It is not essential that the child will always be in a mood to do something. As a consequence, there will be times when the child does not want to do anything and is getting frustrated due to boredom. This is an experience in itself. What I do in such a situation, I just be with them helping them through this feeling of boredom. Quite often they just feel frustrated and stay in that mood for some time. I understand that it gets hard. But what works best for me is just be with the child without getting upset. At some point of time, the child decides to come out of this spell of frustration. With the passage of time, the frequency, strength and duration of these decrease. But if I were to assume that this disappears, I won’t be realistic because it is very natural to be in that state sometimes.

During this process what I find most difficult to do is to keep my mouth shut in situations where I see what the child is doing is not going to work or when I am gripped with a feeling that I know better than the child and can help the child avoid that frustration. I find that it is a very short-sighted goal which solves the problem for the time being and ignores the broader prospect.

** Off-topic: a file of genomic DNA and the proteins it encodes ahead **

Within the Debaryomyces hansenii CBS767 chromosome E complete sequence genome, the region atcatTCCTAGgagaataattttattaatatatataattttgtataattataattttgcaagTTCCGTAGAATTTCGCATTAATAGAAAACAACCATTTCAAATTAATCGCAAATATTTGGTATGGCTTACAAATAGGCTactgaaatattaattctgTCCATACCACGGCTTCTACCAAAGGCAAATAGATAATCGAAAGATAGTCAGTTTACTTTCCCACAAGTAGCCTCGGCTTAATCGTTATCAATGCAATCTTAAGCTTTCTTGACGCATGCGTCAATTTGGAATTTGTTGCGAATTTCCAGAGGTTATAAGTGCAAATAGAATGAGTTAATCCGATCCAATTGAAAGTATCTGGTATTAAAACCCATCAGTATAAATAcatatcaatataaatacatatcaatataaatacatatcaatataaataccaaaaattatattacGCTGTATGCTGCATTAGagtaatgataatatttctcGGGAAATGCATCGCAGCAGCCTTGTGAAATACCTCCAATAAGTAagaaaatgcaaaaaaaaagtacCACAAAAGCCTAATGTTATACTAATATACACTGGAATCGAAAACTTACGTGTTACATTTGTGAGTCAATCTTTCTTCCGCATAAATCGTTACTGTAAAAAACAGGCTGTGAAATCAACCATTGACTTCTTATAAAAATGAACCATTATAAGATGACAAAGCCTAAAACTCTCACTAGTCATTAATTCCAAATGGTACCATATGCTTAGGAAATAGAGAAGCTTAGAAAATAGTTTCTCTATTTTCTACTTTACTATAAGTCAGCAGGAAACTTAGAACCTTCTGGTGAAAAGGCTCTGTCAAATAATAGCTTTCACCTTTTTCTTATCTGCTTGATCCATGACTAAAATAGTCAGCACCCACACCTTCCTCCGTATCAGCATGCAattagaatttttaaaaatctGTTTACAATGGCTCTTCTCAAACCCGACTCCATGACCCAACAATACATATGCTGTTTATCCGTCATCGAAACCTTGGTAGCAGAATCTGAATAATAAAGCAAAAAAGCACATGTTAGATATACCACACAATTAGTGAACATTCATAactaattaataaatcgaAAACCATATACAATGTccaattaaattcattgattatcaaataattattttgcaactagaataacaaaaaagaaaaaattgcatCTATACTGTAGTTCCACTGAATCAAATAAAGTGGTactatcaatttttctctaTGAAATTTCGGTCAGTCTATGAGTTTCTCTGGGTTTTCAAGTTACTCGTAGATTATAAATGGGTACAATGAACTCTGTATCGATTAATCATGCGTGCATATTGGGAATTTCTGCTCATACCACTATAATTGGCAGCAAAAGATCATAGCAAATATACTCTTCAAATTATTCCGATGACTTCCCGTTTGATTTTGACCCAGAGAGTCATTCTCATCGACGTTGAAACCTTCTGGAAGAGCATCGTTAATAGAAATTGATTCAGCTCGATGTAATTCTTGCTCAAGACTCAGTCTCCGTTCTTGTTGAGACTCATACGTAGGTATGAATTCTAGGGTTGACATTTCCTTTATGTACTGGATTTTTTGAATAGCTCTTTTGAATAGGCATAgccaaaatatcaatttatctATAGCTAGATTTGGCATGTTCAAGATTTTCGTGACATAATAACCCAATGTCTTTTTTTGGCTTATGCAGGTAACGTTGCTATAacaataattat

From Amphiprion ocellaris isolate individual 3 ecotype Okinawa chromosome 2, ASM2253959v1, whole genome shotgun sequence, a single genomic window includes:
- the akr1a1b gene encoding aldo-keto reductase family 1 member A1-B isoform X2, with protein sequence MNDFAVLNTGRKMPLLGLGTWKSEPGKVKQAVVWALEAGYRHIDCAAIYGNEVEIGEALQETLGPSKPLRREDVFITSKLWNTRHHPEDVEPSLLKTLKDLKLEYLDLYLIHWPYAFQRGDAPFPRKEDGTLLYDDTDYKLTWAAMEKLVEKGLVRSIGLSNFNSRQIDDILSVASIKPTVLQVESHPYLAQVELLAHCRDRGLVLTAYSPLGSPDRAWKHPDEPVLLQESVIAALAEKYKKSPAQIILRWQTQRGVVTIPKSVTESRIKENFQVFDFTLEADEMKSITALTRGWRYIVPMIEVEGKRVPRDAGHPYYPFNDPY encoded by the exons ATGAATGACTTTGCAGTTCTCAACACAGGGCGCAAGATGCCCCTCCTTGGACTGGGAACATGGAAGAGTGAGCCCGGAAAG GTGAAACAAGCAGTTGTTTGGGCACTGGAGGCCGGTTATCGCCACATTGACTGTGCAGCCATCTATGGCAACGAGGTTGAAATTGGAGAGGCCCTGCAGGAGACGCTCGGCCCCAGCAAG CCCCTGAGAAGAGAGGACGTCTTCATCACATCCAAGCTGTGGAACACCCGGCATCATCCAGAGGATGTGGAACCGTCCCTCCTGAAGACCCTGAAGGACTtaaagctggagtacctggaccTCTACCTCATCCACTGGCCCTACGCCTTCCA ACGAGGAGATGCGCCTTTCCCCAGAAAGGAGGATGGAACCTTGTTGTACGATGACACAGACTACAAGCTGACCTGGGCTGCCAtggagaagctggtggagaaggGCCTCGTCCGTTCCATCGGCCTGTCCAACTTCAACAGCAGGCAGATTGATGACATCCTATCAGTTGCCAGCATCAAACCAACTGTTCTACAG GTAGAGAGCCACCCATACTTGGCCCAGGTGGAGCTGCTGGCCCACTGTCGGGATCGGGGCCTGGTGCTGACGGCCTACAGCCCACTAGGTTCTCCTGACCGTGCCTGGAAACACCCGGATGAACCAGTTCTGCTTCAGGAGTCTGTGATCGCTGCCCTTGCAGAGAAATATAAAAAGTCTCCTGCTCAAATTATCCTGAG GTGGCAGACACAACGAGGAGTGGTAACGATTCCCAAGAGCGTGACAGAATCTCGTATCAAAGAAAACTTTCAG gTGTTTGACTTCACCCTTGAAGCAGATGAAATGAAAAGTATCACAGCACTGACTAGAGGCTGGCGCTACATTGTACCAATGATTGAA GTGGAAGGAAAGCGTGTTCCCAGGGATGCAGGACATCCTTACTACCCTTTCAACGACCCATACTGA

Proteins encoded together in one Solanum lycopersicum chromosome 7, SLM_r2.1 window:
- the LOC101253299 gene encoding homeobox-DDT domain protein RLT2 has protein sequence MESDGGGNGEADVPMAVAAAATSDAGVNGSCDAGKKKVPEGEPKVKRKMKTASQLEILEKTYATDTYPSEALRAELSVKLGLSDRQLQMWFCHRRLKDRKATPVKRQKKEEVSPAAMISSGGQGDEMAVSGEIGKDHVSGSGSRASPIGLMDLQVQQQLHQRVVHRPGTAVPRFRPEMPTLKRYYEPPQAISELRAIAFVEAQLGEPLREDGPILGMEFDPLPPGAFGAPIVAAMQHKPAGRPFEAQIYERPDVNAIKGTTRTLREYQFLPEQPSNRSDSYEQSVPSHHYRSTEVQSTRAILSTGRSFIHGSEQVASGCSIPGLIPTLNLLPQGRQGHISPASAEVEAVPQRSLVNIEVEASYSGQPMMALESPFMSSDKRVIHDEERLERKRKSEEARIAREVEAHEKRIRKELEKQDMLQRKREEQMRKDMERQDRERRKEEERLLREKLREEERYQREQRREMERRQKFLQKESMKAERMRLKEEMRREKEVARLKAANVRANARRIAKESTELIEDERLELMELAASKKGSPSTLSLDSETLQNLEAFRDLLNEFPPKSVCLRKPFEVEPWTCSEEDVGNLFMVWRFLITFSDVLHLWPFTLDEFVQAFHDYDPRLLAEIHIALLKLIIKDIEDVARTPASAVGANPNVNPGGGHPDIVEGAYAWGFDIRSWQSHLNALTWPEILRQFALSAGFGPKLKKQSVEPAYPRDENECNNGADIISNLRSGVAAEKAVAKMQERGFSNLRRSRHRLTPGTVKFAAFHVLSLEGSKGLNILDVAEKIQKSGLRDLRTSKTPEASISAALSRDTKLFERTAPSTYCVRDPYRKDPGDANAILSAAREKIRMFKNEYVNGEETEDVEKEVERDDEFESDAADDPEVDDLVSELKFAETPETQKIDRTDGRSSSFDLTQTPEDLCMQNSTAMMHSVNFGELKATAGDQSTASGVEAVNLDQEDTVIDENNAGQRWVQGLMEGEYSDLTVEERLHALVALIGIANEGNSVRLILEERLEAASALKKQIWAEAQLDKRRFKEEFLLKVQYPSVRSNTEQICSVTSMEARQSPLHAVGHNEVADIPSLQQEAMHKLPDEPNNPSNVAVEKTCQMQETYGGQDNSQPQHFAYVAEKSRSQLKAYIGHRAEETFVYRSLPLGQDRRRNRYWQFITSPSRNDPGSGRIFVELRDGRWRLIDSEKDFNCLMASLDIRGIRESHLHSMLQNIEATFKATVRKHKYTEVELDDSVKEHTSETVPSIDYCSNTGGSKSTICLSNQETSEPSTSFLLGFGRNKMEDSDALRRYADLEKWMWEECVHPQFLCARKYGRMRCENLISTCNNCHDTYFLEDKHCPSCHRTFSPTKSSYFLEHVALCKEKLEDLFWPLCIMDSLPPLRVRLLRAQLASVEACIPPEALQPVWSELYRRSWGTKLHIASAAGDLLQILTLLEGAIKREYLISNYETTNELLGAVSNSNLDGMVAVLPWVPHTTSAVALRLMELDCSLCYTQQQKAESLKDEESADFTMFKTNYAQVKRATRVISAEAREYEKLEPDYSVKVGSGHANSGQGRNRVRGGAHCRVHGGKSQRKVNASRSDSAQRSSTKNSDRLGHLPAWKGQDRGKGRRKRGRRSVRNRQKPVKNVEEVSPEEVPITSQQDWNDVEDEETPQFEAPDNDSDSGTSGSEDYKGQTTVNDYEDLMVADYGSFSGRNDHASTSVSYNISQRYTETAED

Having gone this way with the child, the child learns to take responsibility and bear the consequences of his actions with full support, acceptance, love and respect from the people who matter the most to him. Once we have been able to achieve this, the child is on his own as a responsible, sensible and sensitive human being. Then if the child decides to do something in life, be it taking an exam, learning a skill, taking up a job or whatever, he will take full responsibility for it and put in his best into it.

When the child wants to do things that we put under the category of academics, we get involved with the child and help him learn those skills. Here also if one can design a program that is self-exploratory and experiential rather than teaching based, it really helps. I know that is not a problem these days. So much is available these days on the net and in the form of books. I also realize from the mails that most of the homeschooling parents take that path. What is crucial is your approach in whatever you do with the child. It really helps if we don’t take charge whenever the child shows slightest interest in anything. Let the child decide how deep he wants to go in the matter and how much time and energy the child wants to invest in a particular instance.